- Robert Davis: B- Fairly non-existent early in camp, the sixth round rookie WR Davis is raw. He does have serious size and speed, but this grade leans on a strong performance, er, one explosive play in Baltimore. Davis won't be relied on for much from the Redskins this season if he makes the team, and he needs to make a big impact on special teams. Working as a gunner in drills during camp, Davis showed the fight needed to effectively play on the outside of punt coverage. That will help. This grade would probably be a C+ if not for the catch in Baltimore.
- Josh Harvey-Clemons: C A seventh round pick out of Louisville, Harvey-Clemons doesn't seem to have a natural fit on the roster. He's big, and maybe best suited for a dime linebacker role. Hard to imagine a roster spot for Harvey-Clemons with the team's depth at both safety and inside linebacker, but with his size and instincts, the Redskins would probably like the chance to get him to the practice squad.
- Josh Holsey: B For a seventh round rookie cornerback, Holsey has been impressive. A capable player in the SEC, health has been Holsey's trouble, not ability. He has a real chance at a roster spot, and the feisty attitude coaches love from small corners. Has to stay healthy and has to produce on specials.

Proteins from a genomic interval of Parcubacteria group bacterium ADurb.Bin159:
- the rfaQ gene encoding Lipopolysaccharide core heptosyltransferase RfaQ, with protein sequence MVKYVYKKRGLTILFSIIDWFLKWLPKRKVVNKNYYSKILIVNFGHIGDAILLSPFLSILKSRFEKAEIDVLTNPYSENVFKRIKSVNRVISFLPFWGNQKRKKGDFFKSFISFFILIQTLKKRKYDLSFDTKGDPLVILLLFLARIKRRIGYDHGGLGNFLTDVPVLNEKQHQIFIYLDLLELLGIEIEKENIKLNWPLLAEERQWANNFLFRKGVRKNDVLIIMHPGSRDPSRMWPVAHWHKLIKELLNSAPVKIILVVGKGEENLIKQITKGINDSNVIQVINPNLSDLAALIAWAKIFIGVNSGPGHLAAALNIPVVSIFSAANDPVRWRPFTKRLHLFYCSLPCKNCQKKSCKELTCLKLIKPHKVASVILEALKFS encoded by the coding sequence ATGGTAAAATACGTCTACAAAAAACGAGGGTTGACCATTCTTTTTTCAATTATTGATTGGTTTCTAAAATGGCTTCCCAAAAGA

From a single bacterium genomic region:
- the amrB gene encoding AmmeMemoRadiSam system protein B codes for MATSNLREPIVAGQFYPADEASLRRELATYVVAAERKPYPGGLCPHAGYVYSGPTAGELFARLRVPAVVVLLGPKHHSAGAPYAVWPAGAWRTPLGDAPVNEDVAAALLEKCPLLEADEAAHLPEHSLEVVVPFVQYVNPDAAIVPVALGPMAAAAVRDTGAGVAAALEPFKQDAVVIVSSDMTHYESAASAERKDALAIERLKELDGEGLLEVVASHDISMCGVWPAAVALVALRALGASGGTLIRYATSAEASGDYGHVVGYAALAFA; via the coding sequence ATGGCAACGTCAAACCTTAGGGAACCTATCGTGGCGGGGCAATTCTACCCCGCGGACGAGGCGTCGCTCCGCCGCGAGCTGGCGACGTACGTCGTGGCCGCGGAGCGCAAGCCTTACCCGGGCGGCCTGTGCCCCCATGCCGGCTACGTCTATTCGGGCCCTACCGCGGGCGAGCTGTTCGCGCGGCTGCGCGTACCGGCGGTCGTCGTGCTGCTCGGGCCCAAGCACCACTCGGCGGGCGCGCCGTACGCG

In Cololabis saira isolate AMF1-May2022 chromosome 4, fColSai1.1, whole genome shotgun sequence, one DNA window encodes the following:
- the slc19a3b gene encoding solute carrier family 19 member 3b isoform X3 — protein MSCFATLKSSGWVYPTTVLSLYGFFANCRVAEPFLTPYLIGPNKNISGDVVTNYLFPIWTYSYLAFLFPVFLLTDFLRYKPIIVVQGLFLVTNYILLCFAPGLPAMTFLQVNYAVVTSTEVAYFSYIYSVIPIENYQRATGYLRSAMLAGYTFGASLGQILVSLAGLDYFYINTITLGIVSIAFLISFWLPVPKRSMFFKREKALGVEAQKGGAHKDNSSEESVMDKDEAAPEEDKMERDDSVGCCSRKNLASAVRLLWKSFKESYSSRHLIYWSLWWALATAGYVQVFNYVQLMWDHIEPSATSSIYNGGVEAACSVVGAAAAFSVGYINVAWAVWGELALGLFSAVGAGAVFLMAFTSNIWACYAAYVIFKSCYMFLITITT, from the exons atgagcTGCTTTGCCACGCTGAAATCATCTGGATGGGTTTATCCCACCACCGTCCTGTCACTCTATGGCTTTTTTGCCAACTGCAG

- Nico Marley: B Outside of Jonathan Allen, no rookie has garnered more attention than the undrafted Marley. It started out as a bit of a gimmick, as Marley is the grandson of music icon Bob Marley. He's also incredibly small for an NFL linebacker at 5-foot-8 and 200 lbs. Despite the size limitations, Marley just keeps making plays. Against the Ravens, he registered a sack and was named to the Pro Football Focus Preseason Week 1 Team of the Week. Marley works as hard as anybody on the Redskins and has earned the respect of his teammates. It's hard to imagine a roster spot for Marley; he's certainly behind Will Compton, Mason Foster, Zach Brown and Martrell Spaight at the inside linebacker spot. Would Washington love to get Marley onto their practice squad? Seems very likely.
- Fish Smithson: C+ An undrafted rookie safety out of Kansas, Smithson has made some plays in camp. Another practice squad candidate that needs to prove his ability on specials.
- Tevin Homer: C Great size for a corner, but needs to work on his technique. Many rookies have trouble turning their heads in coverage once they get to the NFL, and Homer is no different.
- Zach Pascal: C With Kendal Thompson off the Redskins, there is a spot on the practice squad for a wideout. Pascal has size and decent hands.
- Kyle Kalis, Tyler Catalina: C- Both of these guys have been getting beat in Richmond, often. I watched Kalis at the Senior Bowl in Mobile, and didn't think he had the quickness needed to play guard in the NFL. That opinion hasn't changed. Catalina has the size but needs to stay lower in his stance.
- James Quick: C Undrafted wideout from Louisville, Quick's built to be a slot receiver in the NFL. Needs to be quicker and work on route running.